Nov 15, 2013 1:21 AM by Connie Tran, KSBY News

Dry and windy conditions make for high fire concern, according to SLO Co. Cal Fire

It's been a historically dry year, both on the Central Coast and for the rest of the state. On Thursday, it was not only dry, but windy as well. San Luis Obispo County Cal Fire Chief Robert Lewin called that combination a high fire danger.

Lewin said each year, the fire season keeps getting longer, meaning it's starting earlier and ending later. He said it's all because of the drought.

"I think the ranchers, and the firefighters in this county are all ready for rain," said Lewin.

Because with no rain, Lewin said there are major consequences.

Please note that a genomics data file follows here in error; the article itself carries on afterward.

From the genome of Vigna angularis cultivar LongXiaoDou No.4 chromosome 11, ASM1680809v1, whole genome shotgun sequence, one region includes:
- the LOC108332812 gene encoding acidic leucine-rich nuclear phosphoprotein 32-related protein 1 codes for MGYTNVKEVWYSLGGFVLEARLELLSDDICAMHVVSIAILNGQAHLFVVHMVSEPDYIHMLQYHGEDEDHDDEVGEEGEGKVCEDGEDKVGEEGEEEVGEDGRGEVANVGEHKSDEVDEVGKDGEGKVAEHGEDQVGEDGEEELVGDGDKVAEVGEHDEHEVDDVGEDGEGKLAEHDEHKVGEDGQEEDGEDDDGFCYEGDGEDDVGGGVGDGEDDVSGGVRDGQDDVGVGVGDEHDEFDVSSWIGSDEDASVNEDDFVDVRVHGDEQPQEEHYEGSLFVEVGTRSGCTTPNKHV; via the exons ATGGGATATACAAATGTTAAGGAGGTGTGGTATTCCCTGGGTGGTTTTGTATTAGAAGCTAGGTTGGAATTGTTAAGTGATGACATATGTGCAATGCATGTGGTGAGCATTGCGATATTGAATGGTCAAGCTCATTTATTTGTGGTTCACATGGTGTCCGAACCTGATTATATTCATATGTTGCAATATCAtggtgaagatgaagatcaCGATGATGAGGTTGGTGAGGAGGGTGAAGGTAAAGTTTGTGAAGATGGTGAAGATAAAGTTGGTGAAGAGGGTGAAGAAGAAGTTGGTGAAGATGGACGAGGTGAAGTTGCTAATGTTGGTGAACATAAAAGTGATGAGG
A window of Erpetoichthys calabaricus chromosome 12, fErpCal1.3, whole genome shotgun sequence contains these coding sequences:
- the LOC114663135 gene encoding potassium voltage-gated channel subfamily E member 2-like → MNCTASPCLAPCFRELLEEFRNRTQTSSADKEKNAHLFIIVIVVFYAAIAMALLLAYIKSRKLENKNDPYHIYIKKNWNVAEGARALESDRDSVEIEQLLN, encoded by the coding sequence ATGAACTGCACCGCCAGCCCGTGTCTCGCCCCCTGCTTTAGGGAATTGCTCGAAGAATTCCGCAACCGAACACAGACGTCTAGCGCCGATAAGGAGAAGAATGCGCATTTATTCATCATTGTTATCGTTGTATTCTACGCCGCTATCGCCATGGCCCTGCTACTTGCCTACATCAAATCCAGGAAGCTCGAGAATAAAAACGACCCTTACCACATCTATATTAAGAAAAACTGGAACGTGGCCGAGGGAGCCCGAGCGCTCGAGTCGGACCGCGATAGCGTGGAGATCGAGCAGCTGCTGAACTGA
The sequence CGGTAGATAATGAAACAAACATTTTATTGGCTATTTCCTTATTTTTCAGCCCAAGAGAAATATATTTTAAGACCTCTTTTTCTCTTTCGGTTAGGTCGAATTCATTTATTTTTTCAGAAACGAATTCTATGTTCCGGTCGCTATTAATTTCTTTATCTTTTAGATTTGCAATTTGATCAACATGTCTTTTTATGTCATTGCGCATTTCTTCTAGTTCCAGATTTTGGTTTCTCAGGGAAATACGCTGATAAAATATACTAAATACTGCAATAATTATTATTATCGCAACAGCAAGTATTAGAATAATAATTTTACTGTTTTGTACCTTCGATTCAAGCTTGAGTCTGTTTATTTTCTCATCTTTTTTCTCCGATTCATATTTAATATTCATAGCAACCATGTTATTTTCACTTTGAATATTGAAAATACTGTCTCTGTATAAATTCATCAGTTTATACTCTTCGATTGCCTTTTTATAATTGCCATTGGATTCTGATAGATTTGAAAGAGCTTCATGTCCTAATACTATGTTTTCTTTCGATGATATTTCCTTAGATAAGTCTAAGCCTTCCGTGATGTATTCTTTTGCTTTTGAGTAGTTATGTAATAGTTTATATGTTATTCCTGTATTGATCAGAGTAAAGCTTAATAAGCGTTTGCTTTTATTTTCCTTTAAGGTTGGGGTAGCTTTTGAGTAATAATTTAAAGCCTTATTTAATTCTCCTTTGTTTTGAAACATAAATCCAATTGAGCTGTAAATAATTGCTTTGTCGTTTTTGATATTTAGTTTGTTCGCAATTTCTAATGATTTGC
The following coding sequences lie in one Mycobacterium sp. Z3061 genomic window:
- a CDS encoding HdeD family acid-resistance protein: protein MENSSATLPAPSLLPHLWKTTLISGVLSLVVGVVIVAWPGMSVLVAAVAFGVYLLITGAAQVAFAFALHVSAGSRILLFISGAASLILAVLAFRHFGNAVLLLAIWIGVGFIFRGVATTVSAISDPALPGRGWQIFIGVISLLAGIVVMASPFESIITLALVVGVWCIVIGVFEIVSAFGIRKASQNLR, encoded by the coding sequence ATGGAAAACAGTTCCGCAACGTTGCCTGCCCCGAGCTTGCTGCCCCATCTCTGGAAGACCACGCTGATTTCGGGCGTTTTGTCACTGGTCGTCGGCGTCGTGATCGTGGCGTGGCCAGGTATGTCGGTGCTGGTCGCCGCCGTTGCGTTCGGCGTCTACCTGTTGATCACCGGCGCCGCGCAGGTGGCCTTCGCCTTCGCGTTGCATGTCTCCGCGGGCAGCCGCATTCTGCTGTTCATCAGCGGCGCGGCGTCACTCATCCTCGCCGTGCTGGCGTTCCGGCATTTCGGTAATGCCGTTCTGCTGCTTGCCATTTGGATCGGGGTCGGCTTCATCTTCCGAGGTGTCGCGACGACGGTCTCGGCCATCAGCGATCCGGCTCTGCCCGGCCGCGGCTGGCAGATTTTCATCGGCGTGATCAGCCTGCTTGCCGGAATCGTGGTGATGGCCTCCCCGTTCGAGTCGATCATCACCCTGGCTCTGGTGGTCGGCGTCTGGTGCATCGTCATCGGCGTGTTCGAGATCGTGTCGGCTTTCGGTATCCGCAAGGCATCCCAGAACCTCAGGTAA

He said, "We need to get our winter rains to fill up our reservoirs, get the range back so the cattle can graze, and we can end this fire season."

In fact, the reservoir levels are so bad that the numbers speak for themselves. Lake Cachuma is nearly 44% filled and Lake Nacimiento is barely filled at 24.6%. Many Central Coast communities rely on the water from those resources.

It's been recorded that 2013 is the driest year in the California's history. Last month was the 11th most drought-ridden October the state has every seen.

"You know, in California, fire season is year round now," said Lewin.

Lewin said Thursday's combination of dry conditions and high winds led them to add more resources to the force.

He said, "Because of that, we brought on extra resources yesterday evening, and it was a good thing, because today we're utilizing that now on fires in Ventura County."



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